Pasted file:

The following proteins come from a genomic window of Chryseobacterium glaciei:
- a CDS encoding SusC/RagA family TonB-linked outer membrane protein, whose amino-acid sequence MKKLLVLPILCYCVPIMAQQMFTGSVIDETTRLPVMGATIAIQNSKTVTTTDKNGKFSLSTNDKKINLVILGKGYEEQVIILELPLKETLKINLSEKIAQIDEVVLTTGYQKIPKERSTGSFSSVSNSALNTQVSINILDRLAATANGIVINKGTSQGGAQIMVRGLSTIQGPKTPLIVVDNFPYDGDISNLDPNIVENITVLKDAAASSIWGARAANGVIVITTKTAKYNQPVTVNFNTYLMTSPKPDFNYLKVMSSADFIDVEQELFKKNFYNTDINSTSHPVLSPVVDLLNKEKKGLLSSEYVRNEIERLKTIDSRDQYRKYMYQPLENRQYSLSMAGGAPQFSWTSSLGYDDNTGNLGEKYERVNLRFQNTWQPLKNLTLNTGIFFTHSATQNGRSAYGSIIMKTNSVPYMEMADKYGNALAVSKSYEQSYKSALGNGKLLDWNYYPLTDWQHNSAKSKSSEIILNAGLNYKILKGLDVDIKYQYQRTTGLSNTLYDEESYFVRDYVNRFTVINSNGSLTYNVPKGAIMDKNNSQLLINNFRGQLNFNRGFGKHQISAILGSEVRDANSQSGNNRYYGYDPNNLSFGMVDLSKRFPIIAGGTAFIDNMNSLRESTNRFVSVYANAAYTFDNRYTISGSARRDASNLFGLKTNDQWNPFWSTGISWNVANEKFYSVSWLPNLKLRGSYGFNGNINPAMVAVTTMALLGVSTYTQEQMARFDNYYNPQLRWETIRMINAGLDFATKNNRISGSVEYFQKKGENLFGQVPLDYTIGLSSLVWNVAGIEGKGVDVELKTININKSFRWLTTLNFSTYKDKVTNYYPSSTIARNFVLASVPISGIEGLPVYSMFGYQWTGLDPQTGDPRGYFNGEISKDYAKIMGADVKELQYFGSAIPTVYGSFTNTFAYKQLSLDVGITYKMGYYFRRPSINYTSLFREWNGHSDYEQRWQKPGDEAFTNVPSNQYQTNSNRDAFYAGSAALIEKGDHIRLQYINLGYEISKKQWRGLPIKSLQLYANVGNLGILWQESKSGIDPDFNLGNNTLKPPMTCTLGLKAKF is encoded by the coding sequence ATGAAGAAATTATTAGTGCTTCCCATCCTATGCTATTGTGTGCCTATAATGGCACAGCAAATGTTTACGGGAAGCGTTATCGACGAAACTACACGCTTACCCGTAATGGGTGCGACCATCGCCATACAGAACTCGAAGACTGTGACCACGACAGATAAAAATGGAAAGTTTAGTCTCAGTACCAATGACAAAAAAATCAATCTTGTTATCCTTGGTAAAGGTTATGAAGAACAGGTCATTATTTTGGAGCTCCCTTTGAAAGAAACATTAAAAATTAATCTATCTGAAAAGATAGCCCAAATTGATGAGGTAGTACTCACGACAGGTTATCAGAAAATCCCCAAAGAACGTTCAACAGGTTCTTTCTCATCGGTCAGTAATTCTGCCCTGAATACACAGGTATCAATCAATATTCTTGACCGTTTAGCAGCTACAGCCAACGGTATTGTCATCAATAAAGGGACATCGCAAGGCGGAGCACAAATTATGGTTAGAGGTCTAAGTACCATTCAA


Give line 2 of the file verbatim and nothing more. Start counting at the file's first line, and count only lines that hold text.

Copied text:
- a CDS encoding SusC/RagA family TonB-linked outer membrane protein, whose amino-acid sequence MKKLLVLPILCYCVPIMAQQMFTGSVIDETTRLPVMGATIAIQNSKTVTTTDKNGKFSLSTNDKKINLVILGKGYEEQVIILELPLKETLKINLSEKIAQIDEVVLTTGYQKIPKERSTGSFSSVSNSALNTQVSINILDRLAATANGIVINKGTSQGGAQIMVRGLSTIQGPKTPLIVVDNFPYDGDISNLDPNIVENITVLKDAAASSIWGARAANGVIVITTKTAKYNQPVTVNFNTYLMTSPKPDFNYLKVMSSADFIDVEQELFKKNFYNTDINSTSHPVLSPVVDLLNKEKKGLLSSEYVRNEIERLKTIDSRDQYRKYMYQPLENRQYSLSMAGGAPQFSWTSSLGYDDNTGNLGEKYERVNLRFQNTWQPLKNLTLNTGIFFTHSATQNGRSAYGSIIMKTNSVPYMEMADKYGNALAVSKSYEQSYKSALGNGKLLDWNYYPLTDWQHNSAKSKSSEIILNAGLNYKILKGLDVDIKYQYQRTTGLSNTLYDEESYFVRDYVNRFTVINSNGSLTYNVPKGAIMDKNNSQLLINNFRGQLNFNRGFGKHQISAILGSEVRDANSQSGNNRYYGYDPNNLSFGMVDLSKRFPIIAGGTAFIDNMNSLRESTNRFVSVYANAAYTFDNRYTISGSARRDASNLFGLKTNDQWNPFWSTGISWNVANEKFYSVSWLPNLKLRGSYGFNGNINPAMVAVTTMALLGVSTYTQEQMARFDNYYNPQLRWETIRMINAGLDFATKNNRISGSVEYFQKKGENLFGQVPLDYTIGLSSLVWNVAGIEGKGVDVELKTININKSFRWLTTLNFSTYKDKVTNYYPSSTIARNFVLASVPISGIEGLPVYSMFGYQWTGLDPQTGDPRGYFNGEISKDYAKIMGADVKELQYFGSAIPTVYGSFTNTFAYKQLSLDVGITYKMGYYFRRPSINYTSLFREWNGHSDYEQRWQKPGDEAFTNVPSNQYQTNSNRDAFYAGSAALIEKGDHIRLQYINLGYEISKKQWRGLPIKSLQLYANVGNLGILWQESKSGIDPDFNLGNNTLKPPMTCTLGLKAKF is encoded by the coding sequence ATGAAGAAATTATTAGTGCTTCCCATCCTATGCTATTGTGTGCCTATAATGGCACAGCAAATGTTTACGGGAAGCGTTATCGACGAAACTACACGCTTACCCGTAATGGGTGCGACCATCGCCATACAGAACTCGAAGACTGTGACCACGACAGATAAAAATGGAAAGTTTAGTCTCAGTACCAATGACAAAAAAATCAATCTTGTTATCCTTGGTAAAGGTTATGAAGAACAGGTCATTATTTTGGAGCTCCCTTTGAAAGAAACATTAAAAATTAATCTATCTGAAAAGATAGCCCAAATTGATGAGGTAGTACTCACGACAGGTTATCAGAAAATCCCCAAAGAACGTTCAACAGGTTCTTTCTCATCGGTCAGTAATTCTGCCCTGAATACACAGGTATCAATCAATATTCTTGACCGTTTAGCAGCTACAGCCAACGGTATTGTCATCAATAAAGGGACATCGCAAGGCGGAGCACAAATTATGGTTAGAGGTCTAAGTACCATTCAA